Man followed to Piedmont home, robbed at gunpoint

Piedmont police are looking for two people who followed a man home and robbed him at gun point in his driveway.

It happened around 3:30 in the afternoon Wednesday, on Monticello and Park avenues - not far from Piedmont Avenue.

The victim told KTVU he and a co-worker were driving home and didn't realize they'd been followed.

The victim says when he stepped out of his car, a young man in a mask pointed a gun in his face and demanded his belongings.

No one was hurt. But the robbers stole the man's cell phone, a Rolex watch and a wallet before they fled in a gray, 2016 Nissan Maxima, reported stolen out of Oakland on Tuesday.

Piedmont police issue a community alert for an armed robbery suspect vehicle. Police say the suspect followed a resident to his home and robbed him at gunpoint. 

Police said the victim described the robbers as young, likely teenagers.

Piedmont has a system of 39 license plate reader cameras that alert police immediately when a stolen vehicle drives into the city.

For some reason the camera system didn't alert Piedmont police about this car when it drove in.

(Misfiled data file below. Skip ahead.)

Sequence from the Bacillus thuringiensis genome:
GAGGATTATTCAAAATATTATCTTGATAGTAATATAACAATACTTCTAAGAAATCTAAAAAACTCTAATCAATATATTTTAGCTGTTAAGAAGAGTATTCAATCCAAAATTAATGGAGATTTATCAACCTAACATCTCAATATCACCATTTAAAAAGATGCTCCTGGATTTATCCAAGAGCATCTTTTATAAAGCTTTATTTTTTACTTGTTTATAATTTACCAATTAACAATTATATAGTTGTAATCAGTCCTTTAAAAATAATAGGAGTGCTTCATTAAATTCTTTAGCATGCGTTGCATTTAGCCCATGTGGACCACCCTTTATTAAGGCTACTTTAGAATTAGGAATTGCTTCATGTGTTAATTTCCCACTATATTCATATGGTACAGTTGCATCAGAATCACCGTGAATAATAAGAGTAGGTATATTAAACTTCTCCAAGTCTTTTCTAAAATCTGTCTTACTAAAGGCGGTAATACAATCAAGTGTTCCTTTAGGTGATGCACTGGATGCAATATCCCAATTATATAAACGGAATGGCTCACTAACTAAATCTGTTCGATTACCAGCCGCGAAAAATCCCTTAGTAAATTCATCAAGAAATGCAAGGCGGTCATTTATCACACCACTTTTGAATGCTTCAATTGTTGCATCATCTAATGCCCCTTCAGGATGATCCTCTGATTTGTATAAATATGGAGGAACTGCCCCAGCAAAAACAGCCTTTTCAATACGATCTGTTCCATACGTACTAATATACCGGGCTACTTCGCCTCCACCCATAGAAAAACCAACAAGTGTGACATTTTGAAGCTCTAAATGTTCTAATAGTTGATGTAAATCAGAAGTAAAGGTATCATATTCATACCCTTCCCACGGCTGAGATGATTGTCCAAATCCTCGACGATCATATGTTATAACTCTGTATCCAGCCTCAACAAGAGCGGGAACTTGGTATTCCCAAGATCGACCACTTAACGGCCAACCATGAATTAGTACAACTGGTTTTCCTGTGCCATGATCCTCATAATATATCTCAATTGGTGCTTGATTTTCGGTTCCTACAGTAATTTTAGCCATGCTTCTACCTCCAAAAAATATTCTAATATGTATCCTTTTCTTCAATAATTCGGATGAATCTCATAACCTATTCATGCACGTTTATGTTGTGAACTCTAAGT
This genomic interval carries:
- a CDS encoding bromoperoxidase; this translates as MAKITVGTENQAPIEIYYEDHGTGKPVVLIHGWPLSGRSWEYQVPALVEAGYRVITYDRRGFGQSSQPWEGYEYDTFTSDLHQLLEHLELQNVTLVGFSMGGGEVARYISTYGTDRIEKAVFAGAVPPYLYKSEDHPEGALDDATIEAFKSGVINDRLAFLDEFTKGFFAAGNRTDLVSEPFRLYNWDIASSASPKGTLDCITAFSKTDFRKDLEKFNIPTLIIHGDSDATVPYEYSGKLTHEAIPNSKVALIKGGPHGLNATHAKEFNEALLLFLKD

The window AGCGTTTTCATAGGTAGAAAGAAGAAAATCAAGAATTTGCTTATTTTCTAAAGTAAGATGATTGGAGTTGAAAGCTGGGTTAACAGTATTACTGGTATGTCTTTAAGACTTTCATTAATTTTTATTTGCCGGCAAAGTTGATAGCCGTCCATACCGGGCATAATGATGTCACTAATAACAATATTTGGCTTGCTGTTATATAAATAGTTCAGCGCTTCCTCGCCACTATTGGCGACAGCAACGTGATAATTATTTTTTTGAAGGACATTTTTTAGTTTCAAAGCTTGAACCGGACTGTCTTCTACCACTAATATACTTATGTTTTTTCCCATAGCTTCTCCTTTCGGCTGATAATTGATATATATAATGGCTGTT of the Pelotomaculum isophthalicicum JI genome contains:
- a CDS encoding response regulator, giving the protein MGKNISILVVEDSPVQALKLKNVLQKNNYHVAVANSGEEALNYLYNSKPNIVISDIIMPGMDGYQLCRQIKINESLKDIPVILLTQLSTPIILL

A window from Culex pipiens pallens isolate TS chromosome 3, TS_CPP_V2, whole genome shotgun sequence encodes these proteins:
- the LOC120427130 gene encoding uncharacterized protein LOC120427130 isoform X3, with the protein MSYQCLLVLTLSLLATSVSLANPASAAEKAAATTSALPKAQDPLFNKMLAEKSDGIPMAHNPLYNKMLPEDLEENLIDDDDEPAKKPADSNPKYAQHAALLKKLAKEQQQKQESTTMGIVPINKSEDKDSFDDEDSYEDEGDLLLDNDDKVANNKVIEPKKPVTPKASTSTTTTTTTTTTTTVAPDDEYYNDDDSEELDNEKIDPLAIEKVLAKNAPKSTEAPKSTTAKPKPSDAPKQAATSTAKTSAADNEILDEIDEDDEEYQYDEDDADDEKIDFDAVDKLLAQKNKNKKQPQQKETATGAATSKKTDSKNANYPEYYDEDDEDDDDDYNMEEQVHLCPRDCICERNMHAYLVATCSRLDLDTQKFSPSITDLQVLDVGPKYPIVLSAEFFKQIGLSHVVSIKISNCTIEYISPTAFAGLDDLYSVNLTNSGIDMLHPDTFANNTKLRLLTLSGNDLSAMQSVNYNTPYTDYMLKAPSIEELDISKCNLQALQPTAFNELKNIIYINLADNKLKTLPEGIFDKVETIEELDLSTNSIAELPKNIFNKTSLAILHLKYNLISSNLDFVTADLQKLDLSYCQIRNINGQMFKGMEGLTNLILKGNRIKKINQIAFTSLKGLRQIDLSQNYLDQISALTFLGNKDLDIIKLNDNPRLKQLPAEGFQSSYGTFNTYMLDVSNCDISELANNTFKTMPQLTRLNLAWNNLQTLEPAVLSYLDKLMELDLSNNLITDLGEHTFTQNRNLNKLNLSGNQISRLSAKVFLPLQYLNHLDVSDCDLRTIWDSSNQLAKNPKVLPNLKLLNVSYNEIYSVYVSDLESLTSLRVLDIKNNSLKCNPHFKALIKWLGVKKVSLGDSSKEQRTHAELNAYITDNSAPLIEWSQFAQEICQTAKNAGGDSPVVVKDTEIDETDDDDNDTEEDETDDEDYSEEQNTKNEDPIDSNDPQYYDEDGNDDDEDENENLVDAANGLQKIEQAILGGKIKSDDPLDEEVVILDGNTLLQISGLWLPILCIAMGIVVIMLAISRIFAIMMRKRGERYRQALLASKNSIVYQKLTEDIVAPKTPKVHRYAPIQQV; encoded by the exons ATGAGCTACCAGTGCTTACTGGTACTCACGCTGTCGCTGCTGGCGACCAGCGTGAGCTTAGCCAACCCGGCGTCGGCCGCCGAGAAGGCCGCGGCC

"In this case, there was no initial ping on the camera, and we don't know why. We've got to find that out," said Piedmont police captain, Chris Monahan. "We don't know if there was a data entry flaw with the technology or something else that delayed putting it into the system, but it was a late hit."

Piedmont police say they will be following up with Flock Safety, the company that makes the license plate readers, and with Oakland police to find out what happened.

Anytime a car is reported stolen, the local police agency that takes the report is supposed to put that information into a state-wide database called the Stolen Vehicle System.

Once the information is in that database, Flock updates the information every 1-2 hours. If the information isn't entered into the database, Flock's cameras can't alert police about a stolen car driving into a city.

It's not clear when, or how quickly, OPD entered the information about the stolen car into that database.

Piedmont police say that may have been the reason the Flock system didn't alert them. 

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The Nissan Maxima used in the robbery was reported stolen out of Oakland yesterday.

According to Oakland Police data, released earlier this week, there has been a 51% increase in auto thefts in the past year.

Capt. Monahan said Piedmont police discovered the Nissan was stolen after seeing the car in a neighbor's surveillance video. They asked Oakland police to check the license plate and OPD informed them it was stolen.

In the meantime, Piedmont police urge drivers to be aware of any vehicles that may be following them home - no matter what time of day.

"See something, say something, pay attention to your surroundings to the best of your ability, and when in doubt, call police," Monahan said.

Anyone who recognizes the 2016 Nissan Maxima in the photo shared by police should contact Piedmont Police Dept. Capt. Monahan said finding the stolen vehicle used in the armed robbery is the first step in apprehending the two people responsible.